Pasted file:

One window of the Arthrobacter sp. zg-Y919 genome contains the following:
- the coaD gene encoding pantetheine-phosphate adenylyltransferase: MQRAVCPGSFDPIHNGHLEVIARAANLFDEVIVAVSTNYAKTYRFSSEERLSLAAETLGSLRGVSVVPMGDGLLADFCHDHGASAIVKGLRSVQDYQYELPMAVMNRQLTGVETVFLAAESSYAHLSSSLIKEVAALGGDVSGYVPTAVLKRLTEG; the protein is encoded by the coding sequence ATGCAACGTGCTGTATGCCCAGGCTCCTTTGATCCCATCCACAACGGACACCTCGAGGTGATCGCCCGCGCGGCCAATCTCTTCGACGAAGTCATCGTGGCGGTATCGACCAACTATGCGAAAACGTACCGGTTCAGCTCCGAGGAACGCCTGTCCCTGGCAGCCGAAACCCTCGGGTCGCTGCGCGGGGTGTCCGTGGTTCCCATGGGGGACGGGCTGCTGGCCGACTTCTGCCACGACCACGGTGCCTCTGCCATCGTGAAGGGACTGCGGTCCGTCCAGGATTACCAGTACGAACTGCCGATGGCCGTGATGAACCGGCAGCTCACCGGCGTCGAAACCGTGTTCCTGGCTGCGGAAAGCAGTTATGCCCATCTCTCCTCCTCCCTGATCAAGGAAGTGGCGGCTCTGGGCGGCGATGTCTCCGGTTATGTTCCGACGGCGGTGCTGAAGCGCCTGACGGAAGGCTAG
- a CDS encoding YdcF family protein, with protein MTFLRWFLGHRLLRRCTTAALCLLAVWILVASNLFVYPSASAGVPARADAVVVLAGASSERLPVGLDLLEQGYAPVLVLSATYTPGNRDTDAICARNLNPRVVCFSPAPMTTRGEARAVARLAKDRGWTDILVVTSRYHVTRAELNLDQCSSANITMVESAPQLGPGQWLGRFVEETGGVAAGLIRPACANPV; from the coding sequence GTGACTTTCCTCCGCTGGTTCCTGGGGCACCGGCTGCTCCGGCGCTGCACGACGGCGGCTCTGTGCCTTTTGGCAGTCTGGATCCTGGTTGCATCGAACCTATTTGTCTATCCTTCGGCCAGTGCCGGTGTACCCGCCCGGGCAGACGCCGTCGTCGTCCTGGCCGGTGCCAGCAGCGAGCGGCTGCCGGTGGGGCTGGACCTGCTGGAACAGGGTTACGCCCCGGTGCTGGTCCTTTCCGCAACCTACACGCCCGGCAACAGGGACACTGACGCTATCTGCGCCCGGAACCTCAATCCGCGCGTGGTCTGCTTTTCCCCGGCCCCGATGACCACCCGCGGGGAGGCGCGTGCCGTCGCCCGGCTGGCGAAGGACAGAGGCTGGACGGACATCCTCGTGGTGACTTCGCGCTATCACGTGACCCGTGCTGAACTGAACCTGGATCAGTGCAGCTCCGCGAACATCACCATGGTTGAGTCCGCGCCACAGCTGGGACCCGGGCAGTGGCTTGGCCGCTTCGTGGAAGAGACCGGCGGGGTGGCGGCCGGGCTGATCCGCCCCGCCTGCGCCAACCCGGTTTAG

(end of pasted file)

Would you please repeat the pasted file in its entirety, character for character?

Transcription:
One window of the Arthrobacter sp. zg-Y919 genome contains the following:
- the coaD gene encoding pantetheine-phosphate adenylyltransferase: MQRAVCPGSFDPIHNGHLEVIARAANLFDEVIVAVSTNYAKTYRFSSEERLSLAAETLGSLRGVSVVPMGDGLLADFCHDHGASAIVKGLRSVQDYQYELPMAVMNRQLTGVETVFLAAESSYAHLSSSLIKEVAALGGDVSGYVPTAVLKRLTEG; the protein is encoded by the coding sequence ATGCAACGTGCTGTATGCCCAGGCTCCTTTGATCCCATCCACAACGGACACCTCGAGGTGATCGCCCGCGCGGCCAATCTCTTCGACGAAGTCATCGTGGCGGTATCGACCAACTATGCGAAAACGTACCGGTTCAGCTCCGAGGAACGCCTGTCCCTGGCAGCCGAAACCCTCGGGTCGCTGCGCGGGGTGTCCGTGGTTCCCATGGGGGACGGGCTGCTGGCCGACTTCTGCCACGACCACGGTGCCTCTGCCATCGTGAAGGGACTGCGGTCCGTCCAGGATTACCAGTACGAACTGCCGATGGCCGTGATGAACCGGCAGCTCACCGGCGTCGAAACCGTGTTCCTGGCTGCGGAAAGCAGTTATGCCCATCTCTCCTCCTCCCTGATCAAGGAAGTGGCGGCTCTGGGCGGCGATGTCTCCGGTTATGTTCCGACGGCGGTGCTGAAGCGCCTGACGGAAGGCTAG
- a CDS encoding YdcF family protein, with protein MTFLRWFLGHRLLRRCTTAALCLLAVWILVASNLFVYPSASAGVPARADAVVVLAGASSERLPVGLDLLEQGYAPVLVLSATYTPGNRDTDAICARNLNPRVVCFSPAPMTTRGEARAVARLAKDRGWTDILVVTSRYHVTRAELNLDQCSSANITMVESAPQLGPGQWLGRFVEETGGVAAGLIRPACANPV; from the coding sequence GTGACTTTCCTCCGCTGGTTCCTGGGGCACCGGCTGCTCCGGCGCTGCACGACGGCGGCTCTGTGCCTTTTGGCAGTCTGGATCCTGGTTGCATCGAACCTATTTGTCTATCCTTCGGCCAGTGCCGGTGTACCCGCCCGGGCAGACGCCGTCGTCGTCCTGGCCGGTGCCAGCAGCGAGCGGCTGCCGGTGGGGCTGGACCTGCTGGAACAGGGTTACGCCCCGGTGCTGGTCCTTTCCGCAACCTACACGCCCGGCAACAGGGACACTGACGCTATCTGCGCCCGGAACCTCAATCCGCGCGTGGTCTGCTTTTCCCCGGCCCCGATGACCACCCGCGGGGAGGCGCGTGCCGTCGCCCGGCTGGCGAAGGACAGAGGCTGGACGGACATCCTCGTGGTGACTTCGCGCTATCACGTGACCCGTGCTGAACTGAACCTGGATCAGTGCAGCTCCGCGAACATCACCATGGTTGAGTCCGCGCCACAGCTGGGACCCGGGCAGTGGCTTGGCCGCTTCGTGGAAGAGACCGGCGGGGTGGCGGCCGGGCTGATCCGCCCCGCCTGCGCCAACCCGGTTTAG